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Dublin: 4°C Friday 14 May 2021

Government urged to follow Spain's lead in EU budget talks

Meanwhile, Olli Rehn dashes any hopes of avoiding paying the €3.1 bn promissory note due on 31 March.

Michael Noonan
Michael Noonan
Image: Virginia Mayo/AP/Press Association Images

FOLLOWING AN EU decision to allow Spain make less budget cuts than planned during 2012, the Government has been criticised for not asking European authorities for similar concessions.

Speaking after a European finance ministers meeting today, Michael Noonan said that Spain is “not comparable to Ireland” because the country is not in a programme.

Rules and conditions on bailout programme countries such as Greece, Ireland and Portugal have been negotiated and set down, said Noonan, adding that Spain’s targets for 2013 have actually not changed.

Despite that explanation, Sinn Féin has called on the Taoiseach to take a lead from the Spanish prime minister and “stand up for Irish interests” in negotiations with the European Central Bank.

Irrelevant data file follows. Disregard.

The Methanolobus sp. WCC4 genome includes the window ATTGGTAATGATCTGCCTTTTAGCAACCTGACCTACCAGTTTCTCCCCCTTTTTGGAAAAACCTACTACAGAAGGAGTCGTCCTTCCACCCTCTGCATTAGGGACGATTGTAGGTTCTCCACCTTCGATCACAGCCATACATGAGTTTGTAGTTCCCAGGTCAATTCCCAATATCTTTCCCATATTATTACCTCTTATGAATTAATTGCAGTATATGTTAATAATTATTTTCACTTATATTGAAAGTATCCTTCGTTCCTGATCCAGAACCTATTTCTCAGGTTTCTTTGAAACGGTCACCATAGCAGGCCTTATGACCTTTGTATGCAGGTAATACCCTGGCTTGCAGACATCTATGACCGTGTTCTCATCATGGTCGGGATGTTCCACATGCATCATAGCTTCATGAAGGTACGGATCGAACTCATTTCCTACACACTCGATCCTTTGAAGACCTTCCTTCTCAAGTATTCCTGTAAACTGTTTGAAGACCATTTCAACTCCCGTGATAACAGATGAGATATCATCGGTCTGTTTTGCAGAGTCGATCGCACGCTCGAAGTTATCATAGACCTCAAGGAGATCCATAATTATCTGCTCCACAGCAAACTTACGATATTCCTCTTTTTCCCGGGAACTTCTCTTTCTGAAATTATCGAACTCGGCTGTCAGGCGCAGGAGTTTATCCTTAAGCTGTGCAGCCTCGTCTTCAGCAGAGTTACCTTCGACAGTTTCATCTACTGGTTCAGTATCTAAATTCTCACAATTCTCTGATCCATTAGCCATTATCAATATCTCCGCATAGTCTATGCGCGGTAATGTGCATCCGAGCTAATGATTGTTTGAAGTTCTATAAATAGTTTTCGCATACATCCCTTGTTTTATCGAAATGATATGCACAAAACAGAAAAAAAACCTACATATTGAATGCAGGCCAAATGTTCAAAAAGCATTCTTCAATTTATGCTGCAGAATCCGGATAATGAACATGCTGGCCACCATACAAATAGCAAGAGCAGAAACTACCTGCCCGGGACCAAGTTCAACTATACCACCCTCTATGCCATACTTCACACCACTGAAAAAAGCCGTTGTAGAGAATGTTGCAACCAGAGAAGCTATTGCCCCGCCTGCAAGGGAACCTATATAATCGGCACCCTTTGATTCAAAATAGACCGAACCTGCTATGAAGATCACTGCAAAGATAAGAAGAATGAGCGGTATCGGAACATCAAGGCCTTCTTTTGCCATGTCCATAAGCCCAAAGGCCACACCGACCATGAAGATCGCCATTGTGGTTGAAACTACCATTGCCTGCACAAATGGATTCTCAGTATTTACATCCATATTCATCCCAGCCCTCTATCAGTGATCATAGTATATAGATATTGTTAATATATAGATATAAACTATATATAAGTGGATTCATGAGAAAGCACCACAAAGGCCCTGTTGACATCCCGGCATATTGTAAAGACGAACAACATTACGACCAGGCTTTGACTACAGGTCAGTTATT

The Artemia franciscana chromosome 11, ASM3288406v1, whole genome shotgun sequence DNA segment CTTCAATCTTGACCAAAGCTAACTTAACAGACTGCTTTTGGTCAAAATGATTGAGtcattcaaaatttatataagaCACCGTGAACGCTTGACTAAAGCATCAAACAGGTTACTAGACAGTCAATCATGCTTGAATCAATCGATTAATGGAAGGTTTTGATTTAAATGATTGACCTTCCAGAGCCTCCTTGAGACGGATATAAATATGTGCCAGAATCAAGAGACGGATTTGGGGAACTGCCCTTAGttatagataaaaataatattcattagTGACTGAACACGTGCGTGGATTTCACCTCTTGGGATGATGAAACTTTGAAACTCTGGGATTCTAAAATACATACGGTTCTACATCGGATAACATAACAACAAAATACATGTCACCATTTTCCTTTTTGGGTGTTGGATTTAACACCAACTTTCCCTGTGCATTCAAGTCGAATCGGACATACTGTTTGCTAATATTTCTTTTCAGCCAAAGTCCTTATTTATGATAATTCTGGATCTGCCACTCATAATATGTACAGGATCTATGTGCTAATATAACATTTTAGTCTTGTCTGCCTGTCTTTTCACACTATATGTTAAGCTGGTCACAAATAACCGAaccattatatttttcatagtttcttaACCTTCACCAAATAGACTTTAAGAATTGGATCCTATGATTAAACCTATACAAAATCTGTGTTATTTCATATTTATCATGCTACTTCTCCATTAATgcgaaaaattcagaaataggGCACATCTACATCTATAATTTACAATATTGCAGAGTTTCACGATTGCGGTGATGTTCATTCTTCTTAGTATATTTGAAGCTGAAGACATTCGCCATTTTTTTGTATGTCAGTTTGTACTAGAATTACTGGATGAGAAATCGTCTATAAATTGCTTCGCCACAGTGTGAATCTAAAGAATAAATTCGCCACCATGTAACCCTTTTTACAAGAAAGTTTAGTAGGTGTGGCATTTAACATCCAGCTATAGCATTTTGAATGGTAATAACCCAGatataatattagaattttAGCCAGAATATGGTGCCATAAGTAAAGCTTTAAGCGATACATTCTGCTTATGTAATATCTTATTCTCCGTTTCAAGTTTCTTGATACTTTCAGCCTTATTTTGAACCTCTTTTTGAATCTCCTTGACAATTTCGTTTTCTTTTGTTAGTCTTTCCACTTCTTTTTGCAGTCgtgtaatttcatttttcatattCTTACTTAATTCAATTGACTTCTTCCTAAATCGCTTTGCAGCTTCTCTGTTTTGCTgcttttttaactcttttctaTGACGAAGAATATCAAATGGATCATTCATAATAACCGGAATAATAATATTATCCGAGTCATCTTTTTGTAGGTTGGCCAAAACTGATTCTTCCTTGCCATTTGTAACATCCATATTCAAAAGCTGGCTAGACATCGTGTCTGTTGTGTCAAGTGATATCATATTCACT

Earlier, during Leaders’ Questions, Enda Kenny echoed his Finance Minister. He told Adams that Ireland could not follow the example of Spain and win eurozone concessions on the scale of its Budget cutbacks, as Spain was not subject to a bailout like Ireland was.

Adams also urged Kenny to declare the State’s inability to pay the €3.1 billion Anglo Irish Bank promissory note payment due on 31 March.

Meanwhile, EU Commissioner Olli Rehn has dashed any hopes that Ireland may not have to fulfil that repayment by the end of the month.

He told a press conference that Ireland must respect its commitments and obligations as any EU members state is required to.

However, Adams has argued that such traditions were “never applied to France and Germany” who he claims have both regularly breached stability and growth rules.

“It is clear that for Mr Rehn there is one rule for the Irish and another for everyone else,” the Sinn Féin leader said in a statement tonight.

Earlier: Spain wins budget concessions from Eurogroup – but more austerity will follow>

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